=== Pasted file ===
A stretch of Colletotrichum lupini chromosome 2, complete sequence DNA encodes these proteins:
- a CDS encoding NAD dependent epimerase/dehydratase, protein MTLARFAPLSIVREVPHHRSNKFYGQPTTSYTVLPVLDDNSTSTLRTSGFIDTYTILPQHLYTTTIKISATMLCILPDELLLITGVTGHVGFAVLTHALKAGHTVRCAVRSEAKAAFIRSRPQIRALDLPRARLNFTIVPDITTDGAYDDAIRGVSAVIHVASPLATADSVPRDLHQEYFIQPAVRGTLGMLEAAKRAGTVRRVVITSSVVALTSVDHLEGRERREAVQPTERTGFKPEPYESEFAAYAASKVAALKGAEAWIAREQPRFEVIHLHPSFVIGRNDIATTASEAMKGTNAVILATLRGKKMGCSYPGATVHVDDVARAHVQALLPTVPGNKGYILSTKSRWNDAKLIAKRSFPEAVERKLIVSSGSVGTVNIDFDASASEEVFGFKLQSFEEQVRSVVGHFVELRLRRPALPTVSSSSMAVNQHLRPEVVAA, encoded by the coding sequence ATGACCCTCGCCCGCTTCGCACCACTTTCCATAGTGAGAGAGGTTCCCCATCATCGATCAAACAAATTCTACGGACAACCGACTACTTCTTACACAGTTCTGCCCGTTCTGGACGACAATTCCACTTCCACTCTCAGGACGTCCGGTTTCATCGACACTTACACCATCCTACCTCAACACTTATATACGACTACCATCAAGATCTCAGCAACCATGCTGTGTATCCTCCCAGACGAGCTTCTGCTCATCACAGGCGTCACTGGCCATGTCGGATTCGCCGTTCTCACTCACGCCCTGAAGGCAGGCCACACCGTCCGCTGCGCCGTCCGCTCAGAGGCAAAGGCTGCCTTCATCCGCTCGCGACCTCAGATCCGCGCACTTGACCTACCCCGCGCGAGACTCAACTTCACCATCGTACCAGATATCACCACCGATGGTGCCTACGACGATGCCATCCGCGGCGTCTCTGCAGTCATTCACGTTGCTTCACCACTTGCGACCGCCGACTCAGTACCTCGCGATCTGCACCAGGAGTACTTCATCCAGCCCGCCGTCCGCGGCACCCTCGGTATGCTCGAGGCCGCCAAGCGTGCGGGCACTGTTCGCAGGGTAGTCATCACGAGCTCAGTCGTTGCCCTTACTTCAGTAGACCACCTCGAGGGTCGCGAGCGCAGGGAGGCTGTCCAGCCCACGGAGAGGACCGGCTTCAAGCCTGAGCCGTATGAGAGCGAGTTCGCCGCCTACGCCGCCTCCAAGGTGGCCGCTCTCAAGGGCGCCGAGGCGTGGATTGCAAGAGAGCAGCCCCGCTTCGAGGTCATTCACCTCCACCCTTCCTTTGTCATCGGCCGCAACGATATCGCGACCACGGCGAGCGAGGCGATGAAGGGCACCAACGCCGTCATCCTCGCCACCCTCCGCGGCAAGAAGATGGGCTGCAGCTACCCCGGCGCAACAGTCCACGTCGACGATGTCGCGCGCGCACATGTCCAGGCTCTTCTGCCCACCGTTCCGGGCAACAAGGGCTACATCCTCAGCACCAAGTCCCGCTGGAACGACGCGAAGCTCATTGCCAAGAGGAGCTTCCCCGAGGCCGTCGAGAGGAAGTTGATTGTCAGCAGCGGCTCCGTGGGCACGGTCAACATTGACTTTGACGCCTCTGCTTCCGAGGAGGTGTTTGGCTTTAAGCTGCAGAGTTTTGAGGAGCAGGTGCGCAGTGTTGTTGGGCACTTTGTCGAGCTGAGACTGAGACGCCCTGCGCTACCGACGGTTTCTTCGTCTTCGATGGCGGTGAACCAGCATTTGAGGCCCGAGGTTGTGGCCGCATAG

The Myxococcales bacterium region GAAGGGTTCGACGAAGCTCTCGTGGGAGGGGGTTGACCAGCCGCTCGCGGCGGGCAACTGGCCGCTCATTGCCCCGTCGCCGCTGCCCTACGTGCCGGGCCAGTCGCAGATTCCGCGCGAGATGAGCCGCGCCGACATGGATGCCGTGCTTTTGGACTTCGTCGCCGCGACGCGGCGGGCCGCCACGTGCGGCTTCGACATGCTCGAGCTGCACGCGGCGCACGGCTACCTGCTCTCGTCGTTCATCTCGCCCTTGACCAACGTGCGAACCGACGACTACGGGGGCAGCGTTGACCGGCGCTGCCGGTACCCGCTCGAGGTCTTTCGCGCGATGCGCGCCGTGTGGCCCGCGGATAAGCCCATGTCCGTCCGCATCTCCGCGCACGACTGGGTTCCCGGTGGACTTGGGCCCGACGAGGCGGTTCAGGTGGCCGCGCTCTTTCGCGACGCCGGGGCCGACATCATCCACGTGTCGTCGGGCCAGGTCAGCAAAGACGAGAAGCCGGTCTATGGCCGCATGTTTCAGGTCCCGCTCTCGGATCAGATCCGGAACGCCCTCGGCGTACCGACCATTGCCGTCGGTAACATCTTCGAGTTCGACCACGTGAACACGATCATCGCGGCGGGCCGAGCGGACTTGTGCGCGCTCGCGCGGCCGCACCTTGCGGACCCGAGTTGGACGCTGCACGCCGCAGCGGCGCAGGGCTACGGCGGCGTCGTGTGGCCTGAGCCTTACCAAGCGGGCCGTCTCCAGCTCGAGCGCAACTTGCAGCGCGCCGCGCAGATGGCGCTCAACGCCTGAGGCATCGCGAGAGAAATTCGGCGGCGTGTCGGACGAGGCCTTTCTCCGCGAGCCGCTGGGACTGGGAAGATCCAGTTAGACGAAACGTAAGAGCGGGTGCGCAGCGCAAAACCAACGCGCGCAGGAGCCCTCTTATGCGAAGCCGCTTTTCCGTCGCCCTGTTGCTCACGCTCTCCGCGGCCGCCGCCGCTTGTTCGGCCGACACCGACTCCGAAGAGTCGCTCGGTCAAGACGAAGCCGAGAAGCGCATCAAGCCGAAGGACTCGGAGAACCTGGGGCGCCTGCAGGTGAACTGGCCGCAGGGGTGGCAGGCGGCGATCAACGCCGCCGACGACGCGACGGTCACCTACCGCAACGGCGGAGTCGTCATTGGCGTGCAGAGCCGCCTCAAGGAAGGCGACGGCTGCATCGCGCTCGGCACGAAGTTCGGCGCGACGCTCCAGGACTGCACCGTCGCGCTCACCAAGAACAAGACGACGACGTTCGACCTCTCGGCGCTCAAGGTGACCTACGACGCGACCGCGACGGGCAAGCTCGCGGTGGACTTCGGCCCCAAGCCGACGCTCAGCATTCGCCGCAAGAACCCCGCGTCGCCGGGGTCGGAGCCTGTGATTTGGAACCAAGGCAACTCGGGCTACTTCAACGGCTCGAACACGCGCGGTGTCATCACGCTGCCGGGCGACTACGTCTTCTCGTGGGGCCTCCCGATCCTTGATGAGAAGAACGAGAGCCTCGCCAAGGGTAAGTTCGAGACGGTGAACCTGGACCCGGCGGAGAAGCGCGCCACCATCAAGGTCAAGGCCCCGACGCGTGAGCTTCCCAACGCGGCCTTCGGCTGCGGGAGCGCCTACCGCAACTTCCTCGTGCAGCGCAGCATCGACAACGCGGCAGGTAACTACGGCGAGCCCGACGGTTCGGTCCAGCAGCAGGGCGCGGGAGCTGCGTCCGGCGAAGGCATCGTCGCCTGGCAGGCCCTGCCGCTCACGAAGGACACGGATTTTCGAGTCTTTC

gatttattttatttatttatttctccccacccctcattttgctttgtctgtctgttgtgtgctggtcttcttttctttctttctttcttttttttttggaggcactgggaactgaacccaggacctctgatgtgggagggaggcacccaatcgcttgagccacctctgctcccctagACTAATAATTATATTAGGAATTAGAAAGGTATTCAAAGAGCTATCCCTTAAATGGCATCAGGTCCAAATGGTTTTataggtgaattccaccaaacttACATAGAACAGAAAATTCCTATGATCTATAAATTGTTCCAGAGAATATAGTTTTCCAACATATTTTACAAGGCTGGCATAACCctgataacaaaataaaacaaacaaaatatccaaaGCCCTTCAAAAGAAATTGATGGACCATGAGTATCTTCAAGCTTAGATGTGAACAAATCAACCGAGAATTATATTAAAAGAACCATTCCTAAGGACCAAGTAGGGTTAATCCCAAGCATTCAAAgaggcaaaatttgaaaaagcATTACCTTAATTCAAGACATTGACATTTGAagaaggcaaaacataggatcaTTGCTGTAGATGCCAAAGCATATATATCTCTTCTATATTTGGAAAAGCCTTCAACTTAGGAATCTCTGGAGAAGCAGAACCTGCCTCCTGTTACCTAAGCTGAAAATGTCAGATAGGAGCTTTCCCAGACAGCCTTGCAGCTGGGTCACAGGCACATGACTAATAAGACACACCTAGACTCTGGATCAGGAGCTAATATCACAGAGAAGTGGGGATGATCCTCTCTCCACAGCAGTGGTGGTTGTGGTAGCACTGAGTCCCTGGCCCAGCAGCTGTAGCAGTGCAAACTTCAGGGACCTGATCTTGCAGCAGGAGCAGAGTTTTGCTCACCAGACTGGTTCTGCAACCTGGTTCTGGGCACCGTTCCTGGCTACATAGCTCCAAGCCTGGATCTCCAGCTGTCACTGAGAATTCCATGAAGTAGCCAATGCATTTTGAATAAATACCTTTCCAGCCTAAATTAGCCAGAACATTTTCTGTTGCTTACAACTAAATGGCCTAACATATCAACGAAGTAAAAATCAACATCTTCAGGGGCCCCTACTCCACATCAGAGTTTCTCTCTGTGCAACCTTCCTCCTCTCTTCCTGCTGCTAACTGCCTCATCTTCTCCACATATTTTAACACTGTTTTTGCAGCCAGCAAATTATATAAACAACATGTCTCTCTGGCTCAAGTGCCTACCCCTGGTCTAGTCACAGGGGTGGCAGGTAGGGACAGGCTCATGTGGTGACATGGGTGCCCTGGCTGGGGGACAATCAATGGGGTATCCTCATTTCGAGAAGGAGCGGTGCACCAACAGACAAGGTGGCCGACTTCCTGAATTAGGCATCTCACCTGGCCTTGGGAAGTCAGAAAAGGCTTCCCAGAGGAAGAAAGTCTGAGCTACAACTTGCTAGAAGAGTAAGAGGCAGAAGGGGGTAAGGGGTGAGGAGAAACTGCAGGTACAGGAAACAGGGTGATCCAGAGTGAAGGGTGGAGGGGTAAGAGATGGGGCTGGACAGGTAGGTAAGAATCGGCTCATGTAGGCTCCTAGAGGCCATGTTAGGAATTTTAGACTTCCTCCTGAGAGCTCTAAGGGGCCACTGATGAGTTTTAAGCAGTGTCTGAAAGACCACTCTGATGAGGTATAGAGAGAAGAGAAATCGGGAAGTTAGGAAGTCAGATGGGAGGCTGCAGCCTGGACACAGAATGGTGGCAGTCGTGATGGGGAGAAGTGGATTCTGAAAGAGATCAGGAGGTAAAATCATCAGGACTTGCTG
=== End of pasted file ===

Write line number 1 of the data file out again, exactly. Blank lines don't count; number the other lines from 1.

A stretch of Colletotrichum lupini chromosome 2, complete sequence DNA encodes these proteins: